pixel_address — a pixel address in memory
pixel depth —the number of bits per pixel (containing valuable information)
pixel_stride — the number of bytes occupied in memory by a pixel of an image
data_begin — the address of the first image pixel in memory
channels — the number of image channels (3 for an RGB-image)
channel_address — the address of a particular pixel channel in memory
height — the image height in pixels
width — the image width in pixels
line_stride — the number of bytes occupied in memory by a line of an image


1.       Computing pixel address in memory

The equation relating pixel memory address to its coordinates [y, x] in the image coordinate system can be represented as:

pixel_address = data_begin + y * line_stride + x * pixel_stride, (1)
where data_begin — the address of the first image pixel in memory.

Equation (1) is used whenever you access an image in memory. In the rest of operations, presented in this post, we will only change a metadata associated with an image and assume, that the equation (1) is applied after in order to access image.

2. Pixel decoding (for RGB image with an equal amount of bits per channel):

channel_address = pixel_address + n * depth / channels, (2)
where is a channel index: n = 0, 1, …, channels — 1. Thus, for instance, for the typical RGB-image with an equal amount of bits per channel, a channel address in memory can be computed as follows:
R = pixel_address,
G = pixel_address + depth / channels,
B = pixel_address + 2 * depth / channels.

It is important to note that these equations depend on the type of the image stored. There are formats in which different number of bytes is used to store different channels.

3. Image flip

3.1 Vertical flip
data_begin = data_begin + (height- 1) * line_stride ,
line_stride = -line_stride.

Pointer to the first image pixel for the vertical flip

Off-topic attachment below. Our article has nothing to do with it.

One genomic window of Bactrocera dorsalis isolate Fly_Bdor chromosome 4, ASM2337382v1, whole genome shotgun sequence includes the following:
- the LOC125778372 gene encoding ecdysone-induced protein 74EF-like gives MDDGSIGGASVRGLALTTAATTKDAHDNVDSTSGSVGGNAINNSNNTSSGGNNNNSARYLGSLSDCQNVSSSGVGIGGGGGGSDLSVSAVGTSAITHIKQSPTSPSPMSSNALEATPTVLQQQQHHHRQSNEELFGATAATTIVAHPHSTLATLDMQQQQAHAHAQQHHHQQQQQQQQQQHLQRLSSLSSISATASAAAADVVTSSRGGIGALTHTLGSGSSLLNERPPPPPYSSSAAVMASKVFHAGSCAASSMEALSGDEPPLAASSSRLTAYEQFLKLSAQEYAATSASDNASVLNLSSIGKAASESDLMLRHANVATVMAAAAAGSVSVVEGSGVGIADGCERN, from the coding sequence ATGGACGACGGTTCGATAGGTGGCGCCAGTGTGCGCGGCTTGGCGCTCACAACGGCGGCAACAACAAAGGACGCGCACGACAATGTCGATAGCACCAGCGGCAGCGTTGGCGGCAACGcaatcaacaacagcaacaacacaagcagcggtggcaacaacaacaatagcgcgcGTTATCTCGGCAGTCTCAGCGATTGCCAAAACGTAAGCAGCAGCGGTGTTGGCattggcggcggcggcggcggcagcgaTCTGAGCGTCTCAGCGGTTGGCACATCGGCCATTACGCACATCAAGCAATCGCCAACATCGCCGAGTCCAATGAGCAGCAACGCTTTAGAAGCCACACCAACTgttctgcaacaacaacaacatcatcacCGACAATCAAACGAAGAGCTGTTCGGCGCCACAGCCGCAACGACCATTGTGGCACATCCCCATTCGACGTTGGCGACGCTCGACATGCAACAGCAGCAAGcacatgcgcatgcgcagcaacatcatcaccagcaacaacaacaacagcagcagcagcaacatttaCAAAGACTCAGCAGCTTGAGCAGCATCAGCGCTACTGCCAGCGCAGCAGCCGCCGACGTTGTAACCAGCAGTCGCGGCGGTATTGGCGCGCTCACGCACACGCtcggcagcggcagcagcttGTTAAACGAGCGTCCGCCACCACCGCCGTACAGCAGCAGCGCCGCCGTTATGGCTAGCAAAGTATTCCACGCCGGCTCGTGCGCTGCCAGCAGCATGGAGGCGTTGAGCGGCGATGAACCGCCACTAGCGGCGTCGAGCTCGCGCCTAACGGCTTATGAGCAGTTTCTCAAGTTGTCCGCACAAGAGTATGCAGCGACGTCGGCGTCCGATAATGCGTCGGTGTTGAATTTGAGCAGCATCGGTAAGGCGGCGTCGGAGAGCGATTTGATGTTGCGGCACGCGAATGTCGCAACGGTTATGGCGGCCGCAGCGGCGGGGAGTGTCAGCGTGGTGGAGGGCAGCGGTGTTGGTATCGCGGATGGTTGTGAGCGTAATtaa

The negative line stride being inserted into equation (1) allows us to move upwards reading (or visualizing) an image from the last row to the first, thus, realizing vertical flip.

3.2 Horizontal flip
data_begin = data_begin + (width — 1) * pixel_stride ,
pixel_stride = -pixel_stride.

Pointer to the first image pixel for the horizontal flip

In the same manner as with negative line stride in the previous example, the negative pixel stride here allows us to move from right to left and to read (or visualize) an image flipped horizontally.

3.3 Vertical and horizontal flip
The combination of previous two approaches allows to flip an image in both directions at once:
data_begin = data_begin + (height-1) * line_stride + (width-1) * pixel_stride,
line_stride = -line_stride,
pixel_stride = -pixel_stride.

Pointer to the first image pixel for the simultaneous vertical and horizontal flip

4. Extracting image subwindow
data_begin = new_data_begin,
width = new_width,
height = new_height.
With this approach we set a new origin of our image (inside a boundary of the original image) and set a width and height which basically tell us how many time we should apply an equation (1) to read all pixels (width x height) and after which amount of pixels read we should increase the y coordinate (to start reading pixels of the next row). Note that such parameters as line stride remain unchanged.

5. Extracting single image channel
To extract a single image channel we can use a combination of equations (1) and (2):
pixel_address = data_begin + y * line_stride + x * pixel_stride + n * depth / channels,
where n — channel index, n = 0, 1, …, channels — 1.

1.       A programmer’s view on digital images: the essentials:
2.      Microsoft Media Foundation Programming Guide: Image Stride:Image Stride When a video image is stored in memory, the memory buffer might contain extra padding bytes after each row of pixels…
3.      Wikipedia: Stride of an array:
4.      Cairo library: